RFC3261]. It defines a mechanism for the transport of general application UUI data and for the transport of the call control related ITU-T Recommendation Q.931 User-user information element [Q931] and ITU-T Recommendation Q.763 User-to-User information parameter [Q763] data in SIP. UUI data is widely used in the Public Switched Telephone Network (PSTN) today for contact centers and call centers. There is also a trend for the related applications to transition from ISDN to SIP. The UUI extension for SIP may also be used for native SIP User Agents (UAs) implementing similar services and to interwork with ISDN services. Note that in most cases, there is an a priori understanding between the UAs in regard to what to do with received UUI data. This document enables the definition of packages and related attributes that can make such understandings more explicit. The UUI mechanism is designed to meet the use cases, requirements, and call flows for SIP call control UUI detailed in [RFC6567]. All references to requirement numbers (REQ-N) and figure numbers refer to [RFC6567]. The mechanism is a new SIP header field, along with a new SIP option tag. The header field carries the UUI data, along with parameters indicating the encoding of the UUI data, the UUI package, and optionally the content of the UUI data. The package definition contains details about how a particular application can utilize the UUI mechanism. The header field can be included (sometimes called "escaped") into URIs supporting referral and redirection scenarios. In these scenarios, the History-Info header field is used to indicate the inserter of the UUI data. The SIP option tag can be used to indicate support for the header field. Support for the UUI header field indicates that a UA is able to extract the information in the UUI data and pass it up the protocol stack. Individual packages using the UUI mechanism can utilize SIP media feature tags to indicate that a UA supports a particular UUI package. Guidelines for defining UUI packages are provided. RFC2119].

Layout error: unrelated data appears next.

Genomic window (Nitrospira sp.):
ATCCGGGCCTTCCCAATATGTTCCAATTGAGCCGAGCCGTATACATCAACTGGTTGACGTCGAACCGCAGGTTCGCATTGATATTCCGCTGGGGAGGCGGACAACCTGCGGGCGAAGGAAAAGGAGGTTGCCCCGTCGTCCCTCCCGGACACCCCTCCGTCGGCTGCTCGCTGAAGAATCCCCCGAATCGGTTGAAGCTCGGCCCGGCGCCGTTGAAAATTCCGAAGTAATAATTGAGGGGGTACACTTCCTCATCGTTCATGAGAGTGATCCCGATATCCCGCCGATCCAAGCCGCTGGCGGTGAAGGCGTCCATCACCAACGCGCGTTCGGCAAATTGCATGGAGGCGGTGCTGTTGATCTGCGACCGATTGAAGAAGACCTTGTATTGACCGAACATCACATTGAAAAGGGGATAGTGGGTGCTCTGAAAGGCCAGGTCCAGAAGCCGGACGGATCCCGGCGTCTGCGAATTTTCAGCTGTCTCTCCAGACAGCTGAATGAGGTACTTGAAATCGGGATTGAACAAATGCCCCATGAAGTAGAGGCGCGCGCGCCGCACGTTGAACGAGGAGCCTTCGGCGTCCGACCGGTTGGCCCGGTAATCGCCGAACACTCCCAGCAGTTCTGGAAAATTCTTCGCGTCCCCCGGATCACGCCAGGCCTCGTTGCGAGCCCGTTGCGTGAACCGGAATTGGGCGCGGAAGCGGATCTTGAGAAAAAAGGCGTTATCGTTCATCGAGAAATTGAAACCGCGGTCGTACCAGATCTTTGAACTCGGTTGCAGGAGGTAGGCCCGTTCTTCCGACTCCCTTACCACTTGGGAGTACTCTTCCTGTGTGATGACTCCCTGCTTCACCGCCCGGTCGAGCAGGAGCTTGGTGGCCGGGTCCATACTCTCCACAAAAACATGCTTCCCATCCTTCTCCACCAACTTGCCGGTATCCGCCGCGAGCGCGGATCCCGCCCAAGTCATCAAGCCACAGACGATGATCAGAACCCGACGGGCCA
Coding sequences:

Note that the <allOneLine> tag convention from SIP Torture Test Messages [RFC4475] is used to show that there are no line breaks in the actual message syntax. RFC6567]. The header field can be included in INVITE requests and responses and BYE requests and responses, meeting REQ-1 and REQ-2. For redirection and referral use cases and REQ-3, the header field is included (escaped) within the Contact or Refer-To URI. The details of this mechanism as it applies for redirection and referral use cases are covered in Section 4.1. Since SIP proxy forwarding and retargeting does not affect header fields, the header field meets REQ-4. The UUI header field will carry the UUI data and not a pointer to the data, so REQ-5 is met. Since the basic design of the UUI header field is similar to the ISDN UUI service, interworking with PSTN protocols is straightforward and is documented in a separate specification [RFC7434], meeting REQ-6. Requirements REQ-7, REQ-8, and REQ-10 relate to discovery of the mechanism and supported packages, and hence applications. REQ-7 relates to support of the UUI header field, while REQ-8 relates to routing based on support of the UUI header field. REQ-7 is met by defining a new SIP option tag "uui". The use of a Require:uui in a request or Supported:uui in an OPTIONS response could be used to require or discover support of the mechanism. The presence of a Supported:uui or Require:uui header field can be used by proxies to route to an appropriate UA, meeting REQ-8. However, note that only UAs are expected to understand the UUI data -- proxies and other intermediaries do not. REQ-10 is met by utilizing SIP feature tags [RFC3840]. For example, the feature tag "sip.uui-isdn" could be used to indicate support of the ISDN UUI package, or "sip.uui-pk1" could be used to indicate support for a particular package, pk1. Proxies commonly apply policy to the presence of certain SIP header fields in requests by either passing them or removing them from requests. REQ-9 is met by allowing proxies and other intermediaries to remove UUI header fields in a request or response based on policy.